As an African-American writer, I have long been a student of black writers from many different genres who have influenced, inspired, challenged, enlightened, and entertained me. We’ve all heard of the obvious ones: the speeches of Frederick Douglass, the poetry of Langston Hughes and Gwendolyn Brooks, Ralph Ellison’s Invisible Man, Alice Walker’s The Color Purple, and Toni Morrison’s Beloved, just to name a few. But there’s a treasure trove of lesser-known works of African-American writing that have had a big impact on me and deserve to be read.
Here’s my list of books that you might not know about. (I’ve chosen books in different categories in order to avoid having my special favorites competing in my head with every other favorite book of its type.)
A BOOK OF POETRY:
Libretto for the Republic of Liberia by Melvin B. Tolson (1953)
Denzel Washington played the part of Tolson the teacher/scholar and civil rights advocate in the movie The Great Debaters. Tolson was also a poet of high modernism, very much in the vein of T.S. Elliot and Ezra Pound. In 1947, Tolson was elected Poet Laureate of the Republic of Liberia, the country founded by liberated American slaves. Tolson’s Libretto looks back at African and American history from the perspective of a future in which Liberia is the hub of a thriving techno-industrial economy. In my novel, Silhouette of Virtue, African-American philosophy professor Dr. Nathan Rivers recites lines from Tolson’s Libretto while consorting with students a college town bar, the Ale Begotten Pub.
Thereafter Johnnie by Carolivia Herron (1991, 2001)
In this novel, the legacy of slavery and oppression visits Dr. John Christopher, an African-American heart surgeon at Howard University. Dr. Christopher is possessed by an unquenchable erotic passion for his daughter Patricia. After years of lying dormant, this passion is roused by the girl’s awestruck adoration of her father’s god-like power to take and give life. The surgeon demonstrates his near omnipotence to his children in an act of psychological violation that surpasses the incest that follows it. Thereafter, Patricia’s life becomes a relentless campaign to be her father’s sexual possession and obsession. The existence of Johnnie, her daughter and sister, is the emblem of Patricia’s triumph of desire over shame. The book is told in many voices, but the unifying voice is the bewitching voice of Johnnie, which channels the anguish and taboo pleasures of incest. The novel’s crowning achievement lies in the credible portrayal of the inner worlds of women of every racial hue and temperament as they are touched by the great American sin.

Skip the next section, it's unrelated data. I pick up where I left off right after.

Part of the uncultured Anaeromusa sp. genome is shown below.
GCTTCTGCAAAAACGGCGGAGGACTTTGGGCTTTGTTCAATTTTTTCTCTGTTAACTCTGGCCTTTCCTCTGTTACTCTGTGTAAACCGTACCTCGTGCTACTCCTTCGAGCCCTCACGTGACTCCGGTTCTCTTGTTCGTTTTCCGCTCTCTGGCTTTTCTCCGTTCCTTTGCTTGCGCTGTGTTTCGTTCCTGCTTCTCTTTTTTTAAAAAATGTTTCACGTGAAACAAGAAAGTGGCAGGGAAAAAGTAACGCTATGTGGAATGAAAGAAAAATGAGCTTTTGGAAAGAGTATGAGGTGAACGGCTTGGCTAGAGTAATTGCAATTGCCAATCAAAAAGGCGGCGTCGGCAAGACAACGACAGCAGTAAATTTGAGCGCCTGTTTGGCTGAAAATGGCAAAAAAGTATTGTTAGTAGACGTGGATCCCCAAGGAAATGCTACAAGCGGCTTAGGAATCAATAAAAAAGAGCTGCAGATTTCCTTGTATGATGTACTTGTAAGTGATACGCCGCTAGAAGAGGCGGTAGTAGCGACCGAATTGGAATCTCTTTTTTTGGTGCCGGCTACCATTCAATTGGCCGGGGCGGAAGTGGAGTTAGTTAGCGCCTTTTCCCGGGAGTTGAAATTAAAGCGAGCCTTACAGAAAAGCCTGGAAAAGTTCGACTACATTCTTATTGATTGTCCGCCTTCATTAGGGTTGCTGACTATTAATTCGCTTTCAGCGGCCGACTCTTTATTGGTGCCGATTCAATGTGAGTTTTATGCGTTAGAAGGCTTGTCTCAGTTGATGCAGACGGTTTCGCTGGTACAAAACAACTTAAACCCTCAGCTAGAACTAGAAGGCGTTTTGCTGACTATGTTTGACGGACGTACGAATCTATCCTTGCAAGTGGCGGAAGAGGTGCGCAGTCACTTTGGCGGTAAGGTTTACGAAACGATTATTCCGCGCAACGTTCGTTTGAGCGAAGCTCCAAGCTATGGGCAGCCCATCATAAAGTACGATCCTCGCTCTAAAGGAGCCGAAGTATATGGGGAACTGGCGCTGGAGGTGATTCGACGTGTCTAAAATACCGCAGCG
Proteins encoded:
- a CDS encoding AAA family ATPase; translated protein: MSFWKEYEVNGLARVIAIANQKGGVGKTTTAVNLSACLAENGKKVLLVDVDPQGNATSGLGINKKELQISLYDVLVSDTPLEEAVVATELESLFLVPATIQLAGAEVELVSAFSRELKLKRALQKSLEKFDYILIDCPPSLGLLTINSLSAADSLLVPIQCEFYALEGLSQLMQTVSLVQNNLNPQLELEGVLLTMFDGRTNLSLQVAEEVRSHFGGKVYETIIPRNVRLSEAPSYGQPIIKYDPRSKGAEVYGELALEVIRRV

No Place to be Somebody by Charles Gordone (1969)
Gordone became the first African American to win the Pulitzer Prize for Drama with this play, which was also the first off-Broadway play to receive a Pulitzer. The play centers on a black bartender, Johnny Williams, and his dealings with the mob on the south side of Chicago. Gabe Gabriel, a virtual fixture at the bar, is an actor and writer who never gets parts because his skin is too light to be cast in stock roles for black males. Gabe’s soliloquy is a famous breakout statement about the identity and process of the black writer. It’s difficult to find stand-alone reprints of the screenplay, but on YouTube there are some very good productions of the best parts of the play, including a PBS TV from 1969.
A COLLECTION OF LITERARY ESSAYS:
Pagan Spain by Richard Wright (1957)
Wright, author of Native Son, traveled extensively through Spain in three trips during 1954-55, interviewing everyone from philosophers to gypsies to nuns. The book reads as though a Martian was chronicling the cruelties, oppression, and public enactments of Franco’s fascist regime. Wright ignored what official histories, the church and the government had to say about Spain, and looked starkly at what the patriarchal tyrant was accomplishing through the cult of the phallus, the same cult that orchestrated bull fighting before the onset of Christianity in Iberia. Wright seems to have concluded that Christianity has never been more than a thin veneer in Spain, and that Spain’s orbit in relationship to the center of Western culture was radically elliptical, oscillating from being totally identified with the West, to virtually breaking away as a free-roaming wanderer. No surprise that the book was never popular in Spain, but it’s still in print. Ever the iconoclast and world citizen, Wright went on to make films in Brazil and to devote himself thoroughly to the haiku form.
A PHILOSOPHICAL CRITIQUE OF AMERICAN CULTURE:
Black Bodies, White Gazes: The Continuing Significance of Race by George Yancy (2008)
A philosopher with a nuanced grasp of dynamic psychology, Yancy explores how race and history perpetually condition the internal experience of whites and blacks. Yancy exposes the presumptive world of whites as unmarked, unraced, civilized, and normal. Its counterpoint is the black body and blackness, which is experienced as aberrant—the unwelcomed, the savage, the location of danger, death, and doom. The brilliant opening essay “The Elevator Effect: Black Bodies/White Bodies” examines racial/gender dynamics between the black man and the white woman on an extensive elevator ride that is a microcosm of our entire society. Yancy describes how whiteness posits itself as the existentially normative transcendent subject, as the ground of being, whereas the black body is framed as an opaque object, unknowable in its interior but “already known” in its fall from normal existence. Yes, this is heavy stuff, with philosophical nuances expressed even in the capitalization of black and not white throughout the book. Much more accessible is Dr. Yancy’s probing 15-part series of interviews with contemporary philosophers of note on the topic of race in the New York Times Opinionator blog, “The Stone.”